A worldview is an individual’s set of fundamental beliefs and organising principles; his or her unquestioned assumptions about the nature of reality and the human place in it.
A worldview is like the operating system in a computer, controlling operations behind the scenes but mostly outside the user’s awareness. When someone upgrades his or her worldview, certain things that were previously impossible become possible, and some things that were difficult become easier. The workings of the world make more sense.
This graphic shows my interpretation of how dominant worldviews have evolved in the western world during the past 2,000 years and how they are continuing to evolve:
Spiral Dynamics is a theory of human development introduced in the 1996 book Spiral Dynamics: Mastering Values, Leadership and Change, by Don Beck and Chris Cowan. The book is based on the theory of psychology professor Clare W. Graves (archives), and targeted at a business management audience.
A later short-lived collaboration between Beck and the philosopher and author Ken Wilber produced Spiral Dynamics Integral (SDi), with Wilber subsequently incorporating his own modified version into his overall Integral theory. Wilber recoloured four of the development stages: Beige became Infrared, Purple became Magenta, Blue became Amber, and Yellow became Teal. The Spiral Dynamics graphic appearing further down this page shows both colour schemes.
More recently, Wilber’s colour scheme was adopted by Frederic Laloux, author of Reinventing Organizations and founder of the Teal organisations movement. Laloux had intended to write about Yellow organizations, but Don Beck withheld his consent.
Spiral Dynamics is a registered trademark of the NVC Consulting (formerly National Values Center, Inc.).
Had Don Beck been more willing to collaborate, Frederic would have written about Yellow Organisations.
Jon Freeman, ‘Reinventing Organisations’ and the Teal impulse’, an excellent review of the model’s evolution from Graves to Laloux, on Integral Leadership Review
Spiral Dynamics: the eight-stage spiral of development
Spiral Dynamics: Purple evolving to Red
Ken Wilber / Frederic Laloux: Magenta evolving to Red
In this cosmology, which prevailed until the 17th century, angelic beings are responsible for making the celestial bodies orbit the Earth.
Source: Changing Ideas of the Universe, by Maud Worcester Makemson.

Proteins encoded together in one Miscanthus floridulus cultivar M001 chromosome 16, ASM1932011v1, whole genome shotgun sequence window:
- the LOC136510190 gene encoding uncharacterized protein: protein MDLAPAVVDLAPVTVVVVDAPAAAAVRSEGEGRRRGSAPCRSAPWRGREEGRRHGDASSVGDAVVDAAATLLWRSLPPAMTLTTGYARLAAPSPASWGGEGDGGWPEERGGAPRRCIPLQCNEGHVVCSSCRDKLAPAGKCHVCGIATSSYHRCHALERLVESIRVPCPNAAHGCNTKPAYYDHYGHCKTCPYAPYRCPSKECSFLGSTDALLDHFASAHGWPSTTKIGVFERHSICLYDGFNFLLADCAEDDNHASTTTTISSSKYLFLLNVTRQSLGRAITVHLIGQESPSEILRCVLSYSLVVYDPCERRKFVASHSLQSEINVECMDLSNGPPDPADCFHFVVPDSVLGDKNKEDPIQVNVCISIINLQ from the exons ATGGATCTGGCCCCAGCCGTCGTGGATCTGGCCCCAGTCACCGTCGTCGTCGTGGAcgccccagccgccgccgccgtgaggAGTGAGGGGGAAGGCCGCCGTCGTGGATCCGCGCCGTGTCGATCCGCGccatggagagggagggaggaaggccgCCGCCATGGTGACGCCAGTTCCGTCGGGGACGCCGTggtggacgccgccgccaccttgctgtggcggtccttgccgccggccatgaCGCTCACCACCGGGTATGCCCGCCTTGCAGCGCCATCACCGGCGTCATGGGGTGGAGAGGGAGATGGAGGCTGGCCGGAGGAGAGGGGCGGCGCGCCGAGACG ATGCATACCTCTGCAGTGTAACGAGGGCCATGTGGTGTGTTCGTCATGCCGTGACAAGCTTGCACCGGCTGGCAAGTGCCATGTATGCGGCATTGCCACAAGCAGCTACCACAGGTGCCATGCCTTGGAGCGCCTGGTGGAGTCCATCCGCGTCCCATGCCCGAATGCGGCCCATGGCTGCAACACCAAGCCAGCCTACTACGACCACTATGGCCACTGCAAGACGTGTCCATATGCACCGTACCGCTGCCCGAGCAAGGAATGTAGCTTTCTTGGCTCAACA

Spiral Dynamics: Blue evolving to Orange
Ken Wilber / Frederic Laloux: Amber evolving to Orange
The Newtonian-Cartesian worldview is a system of thought based on the work of British physicist Isaac Newton (1642 – 1727) and the French philosopher Rene Descartes (1596 – 1650). Newton described a mechanistic universe that is stable and predictable, and that obeys the law of cause and effect.
Descartes formulated a concept of the absolute dualism between mind and matter, resulting in a belief that the material world can be described objectively, without reference to the human being.
This was the prevailing worldview throughout the 20th century, and it continues to have a big impact on the way we think, speak and act.
Spiral Dynamics: Green
Ken Wilber / Frederic Laloux: Green
People with a pre-systemic worldview have embraced some aspects of the systemic worldview, but their Newtonian-Cartesian worldview still runs the show.
Some people operating under a pre-systemic worldview cannot entertain the possibility of constructing their reality differently. Some condemn evolutionary models such as the one I presented earlier, believing them to be anti-egalitarian.
Others mistakenly believe they have upgraded to a systemic worldview already. In his book Feeling and Personhood — Psychology in Another Key, John Heron, a prominent figure in the field of humanistic psychology, wrote:
In the organisational realm, the pre-systemic worldview is the prevailing operating system. It is gives rise to such concepts as customer focus, employee engagement, triple bottom line, sustainability, teamwork, corporate culture, values (this is one of the few occurrences of the term on this website) and behaviour-based culture change.
By the end of the seventeenth century a significant minority were already well established in the Newtonian-Cartesian belief system in the world of essence; but in the world of appearance most ordinary people were almost certainly still seeing the High Street, the sun, moon and stars in terms of the Aristotelio-medieval world-view.
In the same way, today , a significant minority have abandoned the Newtonian-Cartesian belief system in favour of some elaboration of systems theory world-view. But it may be that they, and certainly the majority of people, still see the world in Newtonian-Cartesian terms.
It is a big shift for concepts to move from being simply beliefs held in the mind to beliefs that inform and transform the very act of perception.
Spiral Dynamics: Yellow
Ken Wilber / Frederic Laloux: Teal
What is a systemic worldview? This definition, from National Academy of Public Administration in Washington, DC, is the best I’ve been able to find:
Many varieties of systems thinking exist. Each is based on a different set of assumptions, and there is not much common ground. The main ones are listed below.